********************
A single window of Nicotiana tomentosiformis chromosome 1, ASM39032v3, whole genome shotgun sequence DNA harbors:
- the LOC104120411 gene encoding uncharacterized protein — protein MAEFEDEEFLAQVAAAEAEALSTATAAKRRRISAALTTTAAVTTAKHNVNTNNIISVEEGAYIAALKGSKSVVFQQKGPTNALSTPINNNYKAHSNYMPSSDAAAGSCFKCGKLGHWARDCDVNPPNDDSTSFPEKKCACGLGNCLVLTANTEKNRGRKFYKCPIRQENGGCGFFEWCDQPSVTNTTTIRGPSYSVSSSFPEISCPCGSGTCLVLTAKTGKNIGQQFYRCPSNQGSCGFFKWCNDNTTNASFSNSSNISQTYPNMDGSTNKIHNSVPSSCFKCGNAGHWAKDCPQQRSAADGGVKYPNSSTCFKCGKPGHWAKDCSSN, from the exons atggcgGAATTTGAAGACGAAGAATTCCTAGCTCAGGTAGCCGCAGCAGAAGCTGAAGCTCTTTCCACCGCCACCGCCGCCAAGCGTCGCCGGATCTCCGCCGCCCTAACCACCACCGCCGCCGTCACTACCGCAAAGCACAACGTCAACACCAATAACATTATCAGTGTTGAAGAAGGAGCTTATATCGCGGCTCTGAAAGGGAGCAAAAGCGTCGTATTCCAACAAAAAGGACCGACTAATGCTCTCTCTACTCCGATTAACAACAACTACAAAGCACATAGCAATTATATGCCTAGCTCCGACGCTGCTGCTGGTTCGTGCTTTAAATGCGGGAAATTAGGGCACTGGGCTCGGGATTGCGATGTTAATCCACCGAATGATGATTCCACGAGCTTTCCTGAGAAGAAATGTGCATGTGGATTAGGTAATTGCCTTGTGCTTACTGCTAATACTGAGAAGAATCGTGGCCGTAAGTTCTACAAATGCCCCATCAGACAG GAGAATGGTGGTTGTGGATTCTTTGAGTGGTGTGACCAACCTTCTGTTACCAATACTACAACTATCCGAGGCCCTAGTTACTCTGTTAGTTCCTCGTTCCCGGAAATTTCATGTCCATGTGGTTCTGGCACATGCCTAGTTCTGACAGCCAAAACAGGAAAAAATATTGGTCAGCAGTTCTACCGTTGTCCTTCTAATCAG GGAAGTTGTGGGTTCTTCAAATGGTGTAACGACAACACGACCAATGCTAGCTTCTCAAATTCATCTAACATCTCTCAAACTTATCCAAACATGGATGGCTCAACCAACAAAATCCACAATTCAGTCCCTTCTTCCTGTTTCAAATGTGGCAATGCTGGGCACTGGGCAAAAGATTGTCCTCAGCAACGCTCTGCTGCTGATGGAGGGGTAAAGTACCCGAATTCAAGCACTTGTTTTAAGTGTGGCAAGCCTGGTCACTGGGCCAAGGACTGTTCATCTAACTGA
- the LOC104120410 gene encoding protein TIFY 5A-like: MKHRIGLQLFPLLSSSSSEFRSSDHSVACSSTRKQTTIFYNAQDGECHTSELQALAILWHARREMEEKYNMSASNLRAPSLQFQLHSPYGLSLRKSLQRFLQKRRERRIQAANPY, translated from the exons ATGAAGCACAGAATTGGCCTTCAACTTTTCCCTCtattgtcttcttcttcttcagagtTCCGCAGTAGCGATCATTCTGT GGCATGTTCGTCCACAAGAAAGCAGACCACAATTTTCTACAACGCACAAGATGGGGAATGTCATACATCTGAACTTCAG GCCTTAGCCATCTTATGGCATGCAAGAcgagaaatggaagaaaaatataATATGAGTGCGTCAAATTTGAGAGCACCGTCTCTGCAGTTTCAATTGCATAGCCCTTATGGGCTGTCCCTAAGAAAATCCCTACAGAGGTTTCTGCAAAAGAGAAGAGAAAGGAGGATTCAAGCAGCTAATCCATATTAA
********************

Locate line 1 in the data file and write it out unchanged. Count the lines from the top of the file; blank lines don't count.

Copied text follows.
A single window of Nicotiana tomentosiformis chromosome 1, ASM39032v3, whole genome shotgun sequence DNA harbors: